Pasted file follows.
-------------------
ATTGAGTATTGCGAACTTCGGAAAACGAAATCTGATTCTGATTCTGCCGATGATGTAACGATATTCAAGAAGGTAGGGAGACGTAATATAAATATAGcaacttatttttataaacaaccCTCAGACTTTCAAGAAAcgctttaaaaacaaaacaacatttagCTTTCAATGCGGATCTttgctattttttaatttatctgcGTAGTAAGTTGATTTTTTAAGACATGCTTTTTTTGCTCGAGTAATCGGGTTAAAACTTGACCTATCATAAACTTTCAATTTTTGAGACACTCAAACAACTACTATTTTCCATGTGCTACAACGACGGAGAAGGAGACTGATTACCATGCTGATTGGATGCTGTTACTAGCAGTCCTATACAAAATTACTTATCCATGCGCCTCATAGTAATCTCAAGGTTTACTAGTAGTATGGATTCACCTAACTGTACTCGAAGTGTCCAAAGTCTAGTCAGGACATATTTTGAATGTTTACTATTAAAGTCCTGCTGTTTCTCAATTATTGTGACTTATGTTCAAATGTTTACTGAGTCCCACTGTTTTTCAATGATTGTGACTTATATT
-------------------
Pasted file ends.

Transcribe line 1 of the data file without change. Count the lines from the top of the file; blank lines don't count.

ATTGAGTATTGCGAACTTCGGAAAACGAAATCTGATTCTGATTCTGCCGATGATGTAACGATATTCAAGAAGGTAGGGAGACGTAATATAAATATAGcaacttatttttataaacaaccCTCAGACTTTCAAGAAAcgctttaaaaacaaaacaacatttagCTTTCAATGCGGATCTttgctattttttaatttatctgcGTAGTAAGTTGATTTTTTAAGACATGCTTTTTTTGCTCGAGTAATCGGGTTAAAACTTGACCTATCATAAACTTTCAATTTTTGAGACACTCAAACAACTACTATTTTCCATGTGCTACAACGACGGAGAAGGAGACTGATTACCATGCTGATTGGATGCTGTTACTAGCAGTCCTATACAAAATTACTTATCCATGCGCCTCATAGTAATCTCAAGGTTTACTAGTAGTATGGATTCACCTAACTGTACTCGAAGTGTCCAAAGTCTAGTCAGGACATATTTTGAATGTTTACTATTAAAGTCCTGCTGTTTCTCAATTATTGTGACTTATGTTCAAATGTTTACTGAGTCCCACTGTTTTTCAATGATTGTGACTTATATT